Bobby Cantwell of Firebox prepares food on Sunday.

Pig’n’Pepper Sees Increased Variety of Barbecue

The Pig’n’Pepper has long been known for its barbecue, but just who was cooking that barbecue was a slight difference in this year’s festival.

Due to a delay in vendor applications, this year saw the amount of barbecue vendors double for Sunday’s Pig’n’Pepper and its sister event a day earlier, the Blues’n’Brews.

“This is the first time we’ve ever had (that many),” said Jim Pope, vendor coordinator for the event. “They all have their own take on barbecue, and despite the increased competition, they all seemed to do alright on Saturday. We had been worried, but it all worked out.”

Bobby Cantwell of Firebox prepares food on Sunday.

Bobby Cantwell of Firebox prepares food on Sunday.

Ryan McConnaughey of Firebox BBQ, Bar and Catering in Bedford has been coming to the Pig’n’Pepper for several years was pleasantly surprised to find steady business, despite the differing crowds between the beer enthusiasts on Saturday and the family atmosphere in Sunday, stating it had been the largest crowd he had seen in years.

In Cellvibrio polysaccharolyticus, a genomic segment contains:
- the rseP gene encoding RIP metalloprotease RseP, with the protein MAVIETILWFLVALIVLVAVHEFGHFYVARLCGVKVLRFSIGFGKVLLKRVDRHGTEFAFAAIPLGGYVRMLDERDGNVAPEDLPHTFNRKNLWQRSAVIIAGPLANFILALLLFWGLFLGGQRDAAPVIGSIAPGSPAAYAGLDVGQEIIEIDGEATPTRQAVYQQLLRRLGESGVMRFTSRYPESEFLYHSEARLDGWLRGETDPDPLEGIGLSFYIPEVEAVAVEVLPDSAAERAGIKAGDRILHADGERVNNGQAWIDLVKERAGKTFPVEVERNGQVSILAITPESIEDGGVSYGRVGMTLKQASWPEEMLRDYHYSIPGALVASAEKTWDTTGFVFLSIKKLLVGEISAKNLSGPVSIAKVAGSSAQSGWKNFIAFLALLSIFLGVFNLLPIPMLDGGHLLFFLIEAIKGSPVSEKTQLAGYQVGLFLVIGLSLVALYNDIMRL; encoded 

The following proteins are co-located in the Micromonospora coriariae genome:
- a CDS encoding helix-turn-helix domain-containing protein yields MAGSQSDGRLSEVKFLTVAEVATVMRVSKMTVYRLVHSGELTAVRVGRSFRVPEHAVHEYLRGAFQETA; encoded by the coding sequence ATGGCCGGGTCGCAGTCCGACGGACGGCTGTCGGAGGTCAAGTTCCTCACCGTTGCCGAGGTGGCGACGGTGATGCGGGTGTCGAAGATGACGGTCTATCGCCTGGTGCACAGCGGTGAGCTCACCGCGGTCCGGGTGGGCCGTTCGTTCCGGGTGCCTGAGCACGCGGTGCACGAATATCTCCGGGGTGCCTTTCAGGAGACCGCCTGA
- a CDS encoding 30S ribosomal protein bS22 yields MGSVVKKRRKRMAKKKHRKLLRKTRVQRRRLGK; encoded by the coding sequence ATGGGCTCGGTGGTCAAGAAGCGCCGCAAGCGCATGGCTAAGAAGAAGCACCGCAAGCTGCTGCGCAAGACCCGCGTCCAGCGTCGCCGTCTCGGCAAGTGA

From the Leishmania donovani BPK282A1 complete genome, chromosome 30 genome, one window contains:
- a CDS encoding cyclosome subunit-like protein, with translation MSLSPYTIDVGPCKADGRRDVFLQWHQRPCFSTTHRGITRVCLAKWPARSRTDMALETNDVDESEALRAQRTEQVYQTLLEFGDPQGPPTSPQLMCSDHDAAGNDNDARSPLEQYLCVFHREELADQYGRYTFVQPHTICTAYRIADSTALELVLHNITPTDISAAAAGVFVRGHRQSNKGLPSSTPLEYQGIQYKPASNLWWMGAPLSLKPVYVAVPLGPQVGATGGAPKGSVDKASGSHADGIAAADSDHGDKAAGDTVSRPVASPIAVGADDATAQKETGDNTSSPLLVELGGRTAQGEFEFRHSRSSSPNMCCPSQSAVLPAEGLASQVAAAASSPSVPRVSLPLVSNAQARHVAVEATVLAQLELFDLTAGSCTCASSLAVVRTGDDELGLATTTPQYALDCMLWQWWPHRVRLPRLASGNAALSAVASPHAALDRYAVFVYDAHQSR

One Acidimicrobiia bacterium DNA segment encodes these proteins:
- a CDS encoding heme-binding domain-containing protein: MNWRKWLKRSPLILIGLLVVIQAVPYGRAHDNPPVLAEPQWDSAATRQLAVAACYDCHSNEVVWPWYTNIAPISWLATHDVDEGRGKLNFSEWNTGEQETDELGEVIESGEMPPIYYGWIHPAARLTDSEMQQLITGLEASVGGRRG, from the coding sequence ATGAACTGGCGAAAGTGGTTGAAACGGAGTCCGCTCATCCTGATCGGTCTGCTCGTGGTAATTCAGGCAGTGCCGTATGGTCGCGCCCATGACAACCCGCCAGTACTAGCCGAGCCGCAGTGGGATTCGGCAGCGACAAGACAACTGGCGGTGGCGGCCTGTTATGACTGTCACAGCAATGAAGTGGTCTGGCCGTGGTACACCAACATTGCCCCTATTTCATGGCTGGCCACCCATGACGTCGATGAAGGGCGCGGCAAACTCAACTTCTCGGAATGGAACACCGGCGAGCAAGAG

“We’ve got a good product and good variety at a cost that people can afford, that’s all you really need,” he said. “This festival has always had a good atmosphere compared to elsewhere. Many places want to charge you so much to set up that you can’t make a profit. Here, they still try to make money but respect the fact that we have to make money too.”

According to McConnaughey and Pope, when long lines appeared, the extra vendors actually helped spur business as service times went down.

The variety of differing items, such as turkey legs at some vendors and wings nearby, also helped make sure all the vendors had what appeared to be a steady amount of traffic.

“The more vendors the better,” said Kim Shaw, a non-food vendor at the festival who purchased a burrito bowl from Firebox. “Why not give everbody a part in it?”

Although the amount of vendors was unexpected, one change in the event’s barbecue was planned with the absence of the Kansas City Barbeque Society’s competitive barbecue event at the festival.

“It was a lot of work for very little return for our customers,” said Pope.

Sunday marked the fourth year for the festival after returning from a more than decade hiatus.

Disclosure: The Westford Template is a member of the Westford Rotary, which organized both the Pig’n’Pepper and Blues’n’Brews

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